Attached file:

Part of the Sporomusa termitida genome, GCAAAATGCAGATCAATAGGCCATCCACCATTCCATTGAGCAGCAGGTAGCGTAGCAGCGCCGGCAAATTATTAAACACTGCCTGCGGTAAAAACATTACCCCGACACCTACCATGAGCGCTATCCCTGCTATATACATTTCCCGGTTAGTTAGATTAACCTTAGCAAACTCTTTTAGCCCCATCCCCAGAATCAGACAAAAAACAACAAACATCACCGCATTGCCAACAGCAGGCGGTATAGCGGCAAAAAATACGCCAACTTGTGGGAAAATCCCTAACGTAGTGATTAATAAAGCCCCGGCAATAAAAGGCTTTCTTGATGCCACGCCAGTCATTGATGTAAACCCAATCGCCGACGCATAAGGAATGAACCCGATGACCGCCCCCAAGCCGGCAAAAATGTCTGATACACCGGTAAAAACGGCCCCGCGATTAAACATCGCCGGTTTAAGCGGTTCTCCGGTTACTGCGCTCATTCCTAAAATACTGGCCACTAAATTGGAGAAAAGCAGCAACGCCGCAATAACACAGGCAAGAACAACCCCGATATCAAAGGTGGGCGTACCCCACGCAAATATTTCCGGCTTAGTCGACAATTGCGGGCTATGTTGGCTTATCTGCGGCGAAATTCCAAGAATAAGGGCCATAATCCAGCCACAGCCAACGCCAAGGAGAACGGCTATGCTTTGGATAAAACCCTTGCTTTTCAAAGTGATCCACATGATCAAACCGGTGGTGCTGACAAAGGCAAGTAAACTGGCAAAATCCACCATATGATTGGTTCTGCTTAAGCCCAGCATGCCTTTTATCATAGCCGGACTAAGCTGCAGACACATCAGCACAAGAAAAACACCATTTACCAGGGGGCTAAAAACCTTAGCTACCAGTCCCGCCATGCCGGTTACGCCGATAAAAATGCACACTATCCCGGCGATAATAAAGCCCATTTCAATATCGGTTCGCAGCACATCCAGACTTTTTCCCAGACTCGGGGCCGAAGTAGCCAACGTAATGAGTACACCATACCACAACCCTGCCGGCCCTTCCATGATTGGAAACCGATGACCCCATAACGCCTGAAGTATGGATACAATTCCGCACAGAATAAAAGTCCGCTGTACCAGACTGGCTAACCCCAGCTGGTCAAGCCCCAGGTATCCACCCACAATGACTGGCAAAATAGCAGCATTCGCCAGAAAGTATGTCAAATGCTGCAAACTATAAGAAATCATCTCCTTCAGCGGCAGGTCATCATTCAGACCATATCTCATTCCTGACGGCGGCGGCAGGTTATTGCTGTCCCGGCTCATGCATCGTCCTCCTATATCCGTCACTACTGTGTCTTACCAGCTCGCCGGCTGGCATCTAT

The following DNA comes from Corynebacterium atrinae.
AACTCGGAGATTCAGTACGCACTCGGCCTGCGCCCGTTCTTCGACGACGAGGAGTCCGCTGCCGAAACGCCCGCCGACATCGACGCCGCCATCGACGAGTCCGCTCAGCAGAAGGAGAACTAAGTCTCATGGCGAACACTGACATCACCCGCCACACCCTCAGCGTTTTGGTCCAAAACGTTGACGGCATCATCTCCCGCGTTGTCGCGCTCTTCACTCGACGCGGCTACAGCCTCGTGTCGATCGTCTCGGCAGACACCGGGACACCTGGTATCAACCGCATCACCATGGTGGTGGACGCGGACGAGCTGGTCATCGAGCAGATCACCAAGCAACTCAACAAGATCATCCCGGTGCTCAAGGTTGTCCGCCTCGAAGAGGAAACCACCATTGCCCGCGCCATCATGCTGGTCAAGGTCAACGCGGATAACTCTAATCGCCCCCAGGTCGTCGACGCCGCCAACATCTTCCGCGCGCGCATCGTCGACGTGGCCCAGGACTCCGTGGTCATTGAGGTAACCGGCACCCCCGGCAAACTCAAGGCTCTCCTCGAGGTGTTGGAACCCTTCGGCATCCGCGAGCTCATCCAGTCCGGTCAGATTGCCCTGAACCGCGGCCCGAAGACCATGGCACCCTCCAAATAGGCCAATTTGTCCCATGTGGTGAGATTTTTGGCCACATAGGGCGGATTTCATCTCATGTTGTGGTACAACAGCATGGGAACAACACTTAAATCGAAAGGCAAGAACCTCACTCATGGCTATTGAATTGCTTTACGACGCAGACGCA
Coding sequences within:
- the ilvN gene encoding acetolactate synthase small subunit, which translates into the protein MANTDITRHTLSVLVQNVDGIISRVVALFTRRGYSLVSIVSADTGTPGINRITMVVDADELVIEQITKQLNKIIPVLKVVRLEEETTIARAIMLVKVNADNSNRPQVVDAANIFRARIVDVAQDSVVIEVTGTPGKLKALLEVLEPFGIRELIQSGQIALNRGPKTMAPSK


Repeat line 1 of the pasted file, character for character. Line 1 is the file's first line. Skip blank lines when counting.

Part of the Sporomusa termitida genome, GCAAAATGCAGATCAATAGGCCATCCACCATTCCATTGAGCAGCAGGTAGCGTAGCAGCGCCGGCAAATTATTAAACACTGCCTGCGGTAAAAACATTACCCCGACACCTACCATGAGCGCTATCCCTGCTATATACATTTCCCGGTTAGTTAGATTAACCTTAGCAAACTCTTTTAGCCCCATCCCCAGAATCAGACAAAAAACAACAAACATCACCGCATTGCCAACAGCAGGCGGTATAGCGGCAAAAAATACGCCAACTTGTGGGAAAATCCCTAACGTAGTGATTAATAAAGCCCCGGCAATAAAAGGCTTTCTTGATGCCACGCCAGTCATTGATGTAAACCCAATCGCCGACGCATAAGGAATGAACCCGATGACCGCCCCCAAGCCGGCAAAAATGTCTGATACACCGGTAAAAACGGCCCCGCGATTAAACATCGCCGGTTTAAGCGGTTCTCCGGTTACTGCGCTCATTCCTAAAATACTGGCCACTAAATTGGAGAAAAGCAGCAACGCCGCAATAACACAGGCAAGAACAACCCCGATATCAAAGGTGGGCGTACCCCACGCAAATATTTCCGGCTTAGTCGACAATTGCGGGCTATGTTGGCTTATCTGCGGCGAAATTCCAAGAATAAGGGCCATAATCCAGCCACAGCCAACGCCAAGGAGAACGGCTATGCTTTGGATAAAACCCTTGCTTTTCAAAGTGATCCACATGATCAAACCGGTGGTGCTGACAAAGGCAAGTAAACTGGCAAAATCCACCATATGATTGGTTCTGCTTAAGCCCAGCATGCCTTTTATCATAGCCGGACTAAGCTGCAGACACATCAGCACAAGAAAAACACCATTTACCAGGGGGCTAAAAACCTTAGCTACCAGTCCCGCCATGCCGGTTACGCCGATAAAAATGCACACTATCCCGGCGATAATAAAGCCCATTTCAATATCGGTTCGCAGCACATCCAGACTTTTTCCCAGACTCGGGGCCGAAGTAGCCAACGTAATGAGTACACCATACCACAACCCTGCCGGCCCTTCCATGATTGGAAACCGATGACCCCATAACGCCTGAAGTATGGATACAATTCCGCACAGAATAAAAGTCCGCTGTACCAGACTGGCTAACCCCAGCTGGTCAAGCCCCAGGTATCCACCCACAATGACTGGCAAAATAGCAGCATTCGCCAGAAAGTATGTCAAATGCTGCAAACTATAAGAAATCATCTCCTTCAGCGGCAGGTCATCATTCAGACCATATCTCATTCCTGACGGCGGCGGCAGGTTATTGCTGTCCCGGCTCATGCATCGTCCTCCTATATCCGTCACTACTGTGTCTTACCAGCTCGCCGGCTGGCATCTAT